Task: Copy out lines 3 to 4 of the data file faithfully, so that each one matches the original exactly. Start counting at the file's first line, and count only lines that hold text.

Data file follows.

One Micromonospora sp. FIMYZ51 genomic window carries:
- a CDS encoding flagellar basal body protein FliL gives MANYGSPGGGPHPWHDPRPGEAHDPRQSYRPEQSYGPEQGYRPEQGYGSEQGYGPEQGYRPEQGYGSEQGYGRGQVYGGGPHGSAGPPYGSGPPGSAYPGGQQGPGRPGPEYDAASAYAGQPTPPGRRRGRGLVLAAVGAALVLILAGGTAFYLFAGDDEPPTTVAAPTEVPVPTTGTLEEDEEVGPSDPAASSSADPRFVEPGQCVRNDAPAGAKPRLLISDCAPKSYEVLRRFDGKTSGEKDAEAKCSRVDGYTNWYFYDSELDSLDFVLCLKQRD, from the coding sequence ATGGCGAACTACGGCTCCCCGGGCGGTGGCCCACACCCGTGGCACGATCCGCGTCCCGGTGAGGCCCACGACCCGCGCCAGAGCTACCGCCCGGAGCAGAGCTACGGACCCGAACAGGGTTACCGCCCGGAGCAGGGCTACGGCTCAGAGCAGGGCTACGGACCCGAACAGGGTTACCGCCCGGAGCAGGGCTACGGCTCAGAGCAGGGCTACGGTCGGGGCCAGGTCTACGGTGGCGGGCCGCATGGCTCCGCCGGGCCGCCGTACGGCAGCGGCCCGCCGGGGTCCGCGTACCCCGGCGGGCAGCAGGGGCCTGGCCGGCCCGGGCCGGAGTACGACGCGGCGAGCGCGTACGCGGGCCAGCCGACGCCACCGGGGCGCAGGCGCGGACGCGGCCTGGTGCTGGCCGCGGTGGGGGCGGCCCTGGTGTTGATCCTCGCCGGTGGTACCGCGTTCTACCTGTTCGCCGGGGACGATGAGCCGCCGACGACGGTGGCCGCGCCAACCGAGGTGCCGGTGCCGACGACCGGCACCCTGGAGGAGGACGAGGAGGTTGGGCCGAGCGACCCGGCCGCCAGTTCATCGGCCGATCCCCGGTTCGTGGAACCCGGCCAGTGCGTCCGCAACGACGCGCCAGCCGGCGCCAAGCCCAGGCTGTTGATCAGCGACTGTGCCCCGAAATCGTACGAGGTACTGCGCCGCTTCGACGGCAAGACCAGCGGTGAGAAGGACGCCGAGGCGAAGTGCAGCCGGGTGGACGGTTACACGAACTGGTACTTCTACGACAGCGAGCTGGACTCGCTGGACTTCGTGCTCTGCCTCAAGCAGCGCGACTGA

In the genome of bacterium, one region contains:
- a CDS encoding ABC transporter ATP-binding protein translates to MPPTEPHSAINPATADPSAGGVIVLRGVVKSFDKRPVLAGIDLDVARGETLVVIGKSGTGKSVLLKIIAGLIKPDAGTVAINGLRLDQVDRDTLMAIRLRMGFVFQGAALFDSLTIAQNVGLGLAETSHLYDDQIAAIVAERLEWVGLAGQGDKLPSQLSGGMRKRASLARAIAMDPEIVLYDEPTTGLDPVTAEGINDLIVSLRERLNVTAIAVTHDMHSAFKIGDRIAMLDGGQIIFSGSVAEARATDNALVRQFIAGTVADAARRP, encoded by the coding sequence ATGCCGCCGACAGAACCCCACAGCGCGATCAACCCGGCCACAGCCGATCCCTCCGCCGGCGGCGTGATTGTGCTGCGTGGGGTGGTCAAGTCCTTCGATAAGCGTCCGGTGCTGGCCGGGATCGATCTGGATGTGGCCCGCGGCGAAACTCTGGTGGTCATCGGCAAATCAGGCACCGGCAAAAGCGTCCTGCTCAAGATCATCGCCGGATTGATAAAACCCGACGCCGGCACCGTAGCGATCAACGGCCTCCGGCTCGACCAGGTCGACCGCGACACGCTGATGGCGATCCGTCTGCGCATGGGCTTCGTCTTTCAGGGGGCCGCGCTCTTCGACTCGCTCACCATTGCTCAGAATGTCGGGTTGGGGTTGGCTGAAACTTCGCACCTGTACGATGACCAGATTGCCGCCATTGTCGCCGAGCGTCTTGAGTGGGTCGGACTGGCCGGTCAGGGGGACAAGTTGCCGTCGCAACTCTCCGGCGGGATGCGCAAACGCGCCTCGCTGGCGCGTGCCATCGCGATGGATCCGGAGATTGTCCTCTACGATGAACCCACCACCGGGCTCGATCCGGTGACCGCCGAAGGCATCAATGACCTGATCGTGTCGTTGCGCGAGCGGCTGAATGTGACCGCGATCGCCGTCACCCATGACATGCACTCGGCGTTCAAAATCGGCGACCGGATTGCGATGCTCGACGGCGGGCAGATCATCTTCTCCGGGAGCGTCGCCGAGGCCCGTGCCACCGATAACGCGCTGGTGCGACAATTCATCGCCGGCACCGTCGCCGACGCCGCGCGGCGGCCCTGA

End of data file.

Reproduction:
In the genome of bacterium, one region contains:
- a CDS encoding ABC transporter ATP-binding protein translates to MPPTEPHSAINPATADPSAGGVIVLRGVVKSFDKRPVLAGIDLDVARGETLVVIGKSGTGKSVLLKIIAGLIKPDAGTVAINGLRLDQVDRDTLMAIRLRMGFVFQGAALFDSLTIAQNVGLGLAETSHLYDDQIAAIVAERLEWVGLAGQGDKLPSQLSGGMRKRASLARAIAMDPEIVLYDEPTTGLDPVTAEGINDLIVSLRERLNVTAIAVTHDMHSAFKIGDRIAMLDGGQIIFSGSVAEARATDNALVRQFIAGTVADAARRP, encoded by the coding sequence ATGCCGCCGACAGAACCCCACAGCGCGATCAACCCGGCCACAGCCGATCCCTCCGCCGGCGGCGTGATTGTGCTGCGTGGGGTGGTCAAGTCCTTCGATAAGCGTCCGGTGCTGGCCGGGATCGATCTGGATGTGGCCCGCGGCGAAACTCTGGTGGTCATCGGCAAATCAGGCACCGGCAAAAGCGTCCTGCTCAAGATCATCGCCGGATTGATAAAACCCGACGCCGGCACCGTAGCGATCAACGGCCTCCGGCTCGACCAGGTCGACCGCGACACGCTGATGGCGATCCGTCTGCGCATGGGCTTCGTCTTTCAGGGGGCCGCGCTCTTCGACTCGCTCACCATTGCTCAGAATGTCGGGTTGGGGTTGGCTGAAACTTCGCACCTGTACGATGACCAGATTGCCGCCATTGTCGCCGAGCGTCTTGAGTGGGTCGGACTGGCCGGTCAGGGGGACAAGTTGCCGTCGCAACTCTCCGGCGGGATGCGCAAACGCGCCTCGCTGGCGCGTGCCATCGCGATGGATCCGGAGATTGTCCTCTACGATGAACCCACCACCGGGCTCGATCCGGTGACCGCCGAAGGCATCAATGACCTGATCGTGTCGTTGCGCGAGCGGCTGAATGTGACCGCGATCGCCGTCACCCATGACATGCACTCGGCGTTCAAAATCGGCGACCGGATTGCGATGCTCGACGGCGGGCAGATCATCTTCTCCGGGAGCGTCGCCGAGGCCCGTGCCACCGATAACGCGCTGGTGCGACAATTCATCGCCGGCACCGTCGCCGACGCCGCGCGGCGGCCCTGA